Edmund Hillary, 1919-2008
Conquered Everest, Advocated for Planet
Friday, January 11, 2008
Edmund Hillary, 88, a beekeeper-turned-mountaineer from New Zealand who with his Sherpa guide in 1953 became the first men known to conquer Mount Everest, the world's tallest peak, died early today at Auckland City Hospital. No cause of death was reported.
Hillary's 29,035-foot climb up the Himalayan mountain was achieved amid subzero temperatures, unpredictable winds and daunting crevasses, and with a grade of equipment now considered primitive. The ascent ended a decades-long quest undertaken by countless men to test human endurance. In the 1920s, English adventurer George Mallory memorably quipped that he wanted to climb Everest "because it's there" and perished trying.
On May 29, 1953, the successful ascent and return by Hillary and Tenzing Norgay in a team led by British army Col. John Hunt made them instant international celebrities.
"Well, we've knocked the bastard off," an exhausted Hillary famously said upon his return from the apex.
The climbers were heralded as pioneers in the tradition of transatlantic aviator Charles Lindbergh in 1927 and moonwalker Neil Armstrong in 1969.
The newly crowned Queen Elizabeth II knighted Hillary. His triumph over Everest also came to symbolize for many Britons a postwar era of prosperity, even as the British empire was shrinking.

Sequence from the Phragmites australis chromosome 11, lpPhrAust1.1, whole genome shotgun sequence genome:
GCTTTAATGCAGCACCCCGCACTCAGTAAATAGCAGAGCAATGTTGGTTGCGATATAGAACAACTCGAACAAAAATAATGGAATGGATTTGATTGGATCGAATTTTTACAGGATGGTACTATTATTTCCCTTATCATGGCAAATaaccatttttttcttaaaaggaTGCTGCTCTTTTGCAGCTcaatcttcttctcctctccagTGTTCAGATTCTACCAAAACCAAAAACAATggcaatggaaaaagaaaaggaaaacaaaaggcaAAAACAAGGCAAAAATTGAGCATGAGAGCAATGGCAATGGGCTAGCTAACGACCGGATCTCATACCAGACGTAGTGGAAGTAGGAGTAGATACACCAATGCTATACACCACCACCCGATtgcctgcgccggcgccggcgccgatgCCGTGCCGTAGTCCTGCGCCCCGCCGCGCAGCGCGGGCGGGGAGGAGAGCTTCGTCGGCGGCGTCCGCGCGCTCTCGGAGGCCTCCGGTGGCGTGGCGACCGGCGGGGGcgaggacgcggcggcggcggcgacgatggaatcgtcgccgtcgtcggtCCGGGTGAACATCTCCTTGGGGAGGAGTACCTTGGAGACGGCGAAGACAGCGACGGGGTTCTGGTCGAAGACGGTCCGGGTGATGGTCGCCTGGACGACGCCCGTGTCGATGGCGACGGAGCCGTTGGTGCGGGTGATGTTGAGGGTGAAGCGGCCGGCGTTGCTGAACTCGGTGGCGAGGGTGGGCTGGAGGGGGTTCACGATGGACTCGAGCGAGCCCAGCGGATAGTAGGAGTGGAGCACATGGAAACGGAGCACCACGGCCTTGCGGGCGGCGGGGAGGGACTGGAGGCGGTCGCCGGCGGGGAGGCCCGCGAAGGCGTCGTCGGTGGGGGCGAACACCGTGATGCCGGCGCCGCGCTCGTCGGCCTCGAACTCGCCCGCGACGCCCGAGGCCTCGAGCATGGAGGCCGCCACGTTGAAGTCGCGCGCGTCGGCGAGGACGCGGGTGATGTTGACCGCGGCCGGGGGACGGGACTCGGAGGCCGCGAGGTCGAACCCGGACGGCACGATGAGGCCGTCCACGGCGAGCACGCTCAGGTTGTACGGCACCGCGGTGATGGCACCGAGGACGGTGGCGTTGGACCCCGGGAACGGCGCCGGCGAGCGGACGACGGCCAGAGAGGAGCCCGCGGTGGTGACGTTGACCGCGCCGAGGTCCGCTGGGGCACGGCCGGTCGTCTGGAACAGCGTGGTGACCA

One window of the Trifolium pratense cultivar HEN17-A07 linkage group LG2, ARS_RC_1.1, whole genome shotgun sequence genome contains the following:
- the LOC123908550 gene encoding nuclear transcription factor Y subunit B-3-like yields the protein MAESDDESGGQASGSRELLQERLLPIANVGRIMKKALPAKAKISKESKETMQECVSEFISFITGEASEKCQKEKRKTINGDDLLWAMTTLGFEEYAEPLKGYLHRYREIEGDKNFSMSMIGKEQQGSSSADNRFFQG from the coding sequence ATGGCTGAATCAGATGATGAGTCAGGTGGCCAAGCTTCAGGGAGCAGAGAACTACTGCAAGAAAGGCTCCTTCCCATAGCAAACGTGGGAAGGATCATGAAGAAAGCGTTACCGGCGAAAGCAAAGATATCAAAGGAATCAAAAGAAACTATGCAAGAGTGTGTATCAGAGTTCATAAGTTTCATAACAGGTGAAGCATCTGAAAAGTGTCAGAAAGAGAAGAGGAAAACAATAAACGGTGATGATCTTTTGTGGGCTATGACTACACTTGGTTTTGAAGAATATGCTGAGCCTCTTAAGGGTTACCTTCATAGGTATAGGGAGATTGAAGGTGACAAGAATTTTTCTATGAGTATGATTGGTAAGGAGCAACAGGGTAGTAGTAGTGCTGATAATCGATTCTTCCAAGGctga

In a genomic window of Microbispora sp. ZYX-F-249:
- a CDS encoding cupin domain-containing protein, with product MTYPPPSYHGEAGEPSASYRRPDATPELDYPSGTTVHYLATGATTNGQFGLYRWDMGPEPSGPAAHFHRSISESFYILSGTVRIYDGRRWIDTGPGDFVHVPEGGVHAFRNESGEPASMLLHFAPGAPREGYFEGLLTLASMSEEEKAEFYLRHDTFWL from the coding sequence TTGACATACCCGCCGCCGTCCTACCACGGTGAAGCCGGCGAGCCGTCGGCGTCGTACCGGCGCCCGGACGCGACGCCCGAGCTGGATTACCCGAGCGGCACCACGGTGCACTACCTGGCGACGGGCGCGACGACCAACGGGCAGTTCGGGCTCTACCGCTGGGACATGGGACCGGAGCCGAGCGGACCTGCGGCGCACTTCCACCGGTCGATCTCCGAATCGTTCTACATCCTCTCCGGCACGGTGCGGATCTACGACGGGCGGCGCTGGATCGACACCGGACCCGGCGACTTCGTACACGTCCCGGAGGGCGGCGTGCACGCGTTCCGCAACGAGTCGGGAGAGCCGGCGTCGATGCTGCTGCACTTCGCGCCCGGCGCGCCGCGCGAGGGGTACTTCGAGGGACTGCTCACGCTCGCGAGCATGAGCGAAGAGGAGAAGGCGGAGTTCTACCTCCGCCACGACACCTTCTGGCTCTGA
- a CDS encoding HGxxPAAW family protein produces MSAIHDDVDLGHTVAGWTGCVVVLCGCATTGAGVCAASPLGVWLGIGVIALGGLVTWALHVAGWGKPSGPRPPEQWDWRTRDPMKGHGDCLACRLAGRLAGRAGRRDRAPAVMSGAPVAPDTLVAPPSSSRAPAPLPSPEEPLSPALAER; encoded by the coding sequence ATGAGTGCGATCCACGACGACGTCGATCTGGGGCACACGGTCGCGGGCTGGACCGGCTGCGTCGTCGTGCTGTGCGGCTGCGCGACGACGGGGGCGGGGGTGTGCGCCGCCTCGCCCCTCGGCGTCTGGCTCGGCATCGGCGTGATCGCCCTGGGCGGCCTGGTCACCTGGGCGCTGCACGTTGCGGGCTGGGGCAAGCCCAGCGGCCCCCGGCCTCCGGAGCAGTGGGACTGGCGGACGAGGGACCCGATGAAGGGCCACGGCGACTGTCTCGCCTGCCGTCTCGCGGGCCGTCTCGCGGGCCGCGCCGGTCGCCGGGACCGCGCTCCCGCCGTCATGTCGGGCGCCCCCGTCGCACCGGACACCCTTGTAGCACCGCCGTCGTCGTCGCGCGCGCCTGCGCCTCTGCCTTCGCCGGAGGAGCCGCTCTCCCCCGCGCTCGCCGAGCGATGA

The Everest climb brought Hillary his most enduring fame, and he went on to adventures in India and Antarctica and became a globe-trotting advocate of environmentalism and conservation.
In 1958, via snow tractor, he led the first overland team to reach the South Pole in generations. Two years later, his fruitless yeti-searching excursion in Tibet led him to declare the Abominable Snowman a "mythological creature, probably based on rare sightings of the Tibetan blue bear."
Edmund Percival Hillary was born in Auckland on July 20, 1919, and was raised south of the city in Tuakau. His father, a journalist-turned-beekeeper, brought his family into a fringe Christian movement called Radiant Living.
Hillary described a strict upbringing that led to a lonely childhood and fostered a desire for escape. Mountain climbing, which he discovered at 16 on a school trip to New Zealand's Mount Ruapehu, provided the freedom he sought.
It was especially rewarding to him that, despite his shyness and frail body, he could outpace his peers on the hike. As a young adult, Hillary grew to resemble a mountain himself -- craggy, sinewy, almost 6-foot-5.
During World War II, he served as a navigator in the Royal New Zealand Air Force. After seeing combat in the Solomon Islands, he returned to beekeeping with his brother, a trade he maintained until 1970. He began to formalize his mountain-hiking skills in the offseason to combat his dread of complacency.